Estimated at £3000-5000, it sold at £80,000 (plus 22% buyer’s premium) at Lots Road on September 5.
Mackennal, the first Australian to exhibit at the Royal Academy and the first to be elected an associate in 1909, is perhaps most famous for designing the coinage and stamps bearing the likeness of George V. However, he was also a key figure in the development of the English New School of sculpture.
A life-size version of Circe, the sorceress able to change humans into beasts, was his breakthrough work.
When shown in 1893 at the Paris Salon, this bold nude by a virtual unknown (at the time Mackennal was still working as an assistant to the Scottish sculptor William Birnie Rhind) was given a prominent position, an illustration in the catalogue and an honourable mention.
At the Royal Academy it also received interest of a different kind: for risk of offending Victorian modesty, the hanging committee insisted that the base with its swirling, entwined naked figures should be covered up. The work later made its way in 1901 to the National Gallery of Victoria (it is still there) where director Bernard Hall declared it “a genuine work of genius – without doubt young Australia’s chef d’oeuvre”.
Like other classic works of New Sculpture (those of Alfred Gilbert, Frederick Leighton and Hamo Thornycroft) the work became better known through bronze reductions.
A smaller scale Circe was shown at the Sculpture for the Home exhibition in London in 1902 – an event designed to move sculpture from the urban park and the market square into the living room. Thereafter it went through a series of different issues made by different foundries before the First World War.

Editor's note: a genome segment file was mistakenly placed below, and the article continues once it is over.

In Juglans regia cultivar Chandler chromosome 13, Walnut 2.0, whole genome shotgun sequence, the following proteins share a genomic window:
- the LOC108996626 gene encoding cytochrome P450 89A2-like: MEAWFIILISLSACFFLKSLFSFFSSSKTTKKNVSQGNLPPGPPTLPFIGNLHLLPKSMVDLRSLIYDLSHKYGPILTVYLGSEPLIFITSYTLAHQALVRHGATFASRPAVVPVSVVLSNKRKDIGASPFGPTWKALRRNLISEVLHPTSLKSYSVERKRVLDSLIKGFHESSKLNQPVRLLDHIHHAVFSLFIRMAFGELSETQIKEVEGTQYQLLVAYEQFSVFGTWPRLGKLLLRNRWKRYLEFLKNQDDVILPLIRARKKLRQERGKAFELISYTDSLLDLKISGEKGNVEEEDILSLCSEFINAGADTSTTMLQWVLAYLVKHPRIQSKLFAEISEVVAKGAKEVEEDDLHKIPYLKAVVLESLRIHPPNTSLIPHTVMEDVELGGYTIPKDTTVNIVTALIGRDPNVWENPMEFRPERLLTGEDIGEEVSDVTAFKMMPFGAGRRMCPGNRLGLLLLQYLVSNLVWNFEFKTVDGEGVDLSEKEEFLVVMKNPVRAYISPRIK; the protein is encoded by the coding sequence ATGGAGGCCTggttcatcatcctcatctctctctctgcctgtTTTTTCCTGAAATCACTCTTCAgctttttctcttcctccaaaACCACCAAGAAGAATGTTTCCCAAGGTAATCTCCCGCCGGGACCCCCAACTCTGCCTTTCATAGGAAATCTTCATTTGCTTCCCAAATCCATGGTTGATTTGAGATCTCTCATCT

The cast offered by Lots Road Auctions was signed B Mackennal and inscribed with the foundry mark Hohwiller Fondeur Paris (for Rodolphe Hohwiller). Standing 2ft 1in (62cm) high on a near contemporary marble plinth, it was cast sometime after 1906.
The bronze came from a local private vendor who was given it by her late husband. It was in his possession when they married in 1958 and has been enjoyed by the family out on display for the last 63 years.
With a modest estimate it was guaranteed plenty of admirers. It sold to a couple of Australian Victorian art collectors who were among the seven phone bidders. Following the purchase the couple told Lots Road that they “are avid fans of Bertram Mackennal and Circe will be added to our considerable collection of his bronzes”.
The highest prices for this model have been paid in Australia. Melbourne firm Deutscher and Hackett has sold two 23in (57cm) casts of Circe in recent years: one brought Aus$210,000 (£125,000) in 2017, another was sold in April this year for Aus412,500 (£229,500).